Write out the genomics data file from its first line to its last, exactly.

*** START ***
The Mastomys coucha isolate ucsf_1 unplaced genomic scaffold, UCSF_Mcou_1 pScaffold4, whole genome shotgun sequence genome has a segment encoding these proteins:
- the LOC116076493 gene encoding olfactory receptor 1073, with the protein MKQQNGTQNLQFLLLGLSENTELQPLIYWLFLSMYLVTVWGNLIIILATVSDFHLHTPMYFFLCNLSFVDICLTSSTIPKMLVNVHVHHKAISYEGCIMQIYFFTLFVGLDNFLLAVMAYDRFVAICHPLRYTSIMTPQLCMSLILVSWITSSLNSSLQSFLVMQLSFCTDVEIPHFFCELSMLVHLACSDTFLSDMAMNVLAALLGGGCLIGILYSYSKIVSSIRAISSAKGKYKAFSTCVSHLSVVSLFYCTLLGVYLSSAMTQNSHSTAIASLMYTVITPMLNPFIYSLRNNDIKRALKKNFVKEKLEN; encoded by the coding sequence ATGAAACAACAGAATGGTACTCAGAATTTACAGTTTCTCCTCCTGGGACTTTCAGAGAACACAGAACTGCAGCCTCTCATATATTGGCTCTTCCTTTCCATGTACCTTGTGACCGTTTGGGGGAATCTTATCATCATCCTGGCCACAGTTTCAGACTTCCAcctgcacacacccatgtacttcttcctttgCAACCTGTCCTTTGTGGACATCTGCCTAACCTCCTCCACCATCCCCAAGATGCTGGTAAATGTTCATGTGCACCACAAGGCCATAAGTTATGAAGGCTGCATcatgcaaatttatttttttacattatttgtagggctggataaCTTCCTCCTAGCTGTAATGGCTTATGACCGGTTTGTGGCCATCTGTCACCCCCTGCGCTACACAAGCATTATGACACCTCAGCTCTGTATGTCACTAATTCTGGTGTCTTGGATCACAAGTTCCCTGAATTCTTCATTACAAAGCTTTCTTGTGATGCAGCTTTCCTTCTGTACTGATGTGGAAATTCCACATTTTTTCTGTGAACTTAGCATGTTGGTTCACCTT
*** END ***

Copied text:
The Mastomys coucha isolate ucsf_1 unplaced genomic scaffold, UCSF_Mcou_1 pScaffold4, whole genome shotgun sequence genome has a segment encoding these proteins:
- the LOC116076493 gene encoding olfactory receptor 1073, with the protein MKQQNGTQNLQFLLLGLSENTELQPLIYWLFLSMYLVTVWGNLIIILATVSDFHLHTPMYFFLCNLSFVDICLTSSTIPKMLVNVHVHHKAISYEGCIMQIYFFTLFVGLDNFLLAVMAYDRFVAICHPLRYTSIMTPQLCMSLILVSWITSSLNSSLQSFLVMQLSFCTDVEIPHFFCELSMLVHLACSDTFLSDMAMNVLAALLGGGCLIGILYSYSKIVSSIRAISSAKGKYKAFSTCVSHLSVVSLFYCTLLGVYLSSAMTQNSHSTAIASLMYTVITPMLNPFIYSLRNNDIKRALKKNFVKEKLEN; encoded by the coding sequence ATGAAACAACAGAATGGTACTCAGAATTTACAGTTTCTCCTCCTGGGACTTTCAGAGAACACAGAACTGCAGCCTCTCATATATTGGCTCTTCCTTTCCATGTACCTTGTGACCGTTTGGGGGAATCTTATCATCATCCTGGCCACAGTTTCAGACTTCCAcctgcacacacccatgtacttcttcctttgCAACCTGTCCTTTGTGGACATCTGCCTAACCTCCTCCACCATCCCCAAGATGCTGGTAAATGTTCATGTGCACCACAAGGCCATAAGTTATGAAGGCTGCATcatgcaaatttatttttttacattatttgtagggctggataaCTTCCTCCTAGCTGTAATGGCTTATGACCGGTTTGTGGCCATCTGTCACCCCCTGCGCTACACAAGCATTATGACACCTCAGCTCTGTATGTCACTAATTCTGGTGTCTTGGATCACAAGTTCCCTGAATTCTTCATTACAAAGCTTTCTTGTGATGCAGCTTTCCTTCTGTACTGATGTGGAAATTCCACATTTTTTCTGTGAACTTAGCATGTTGGTTCACCTT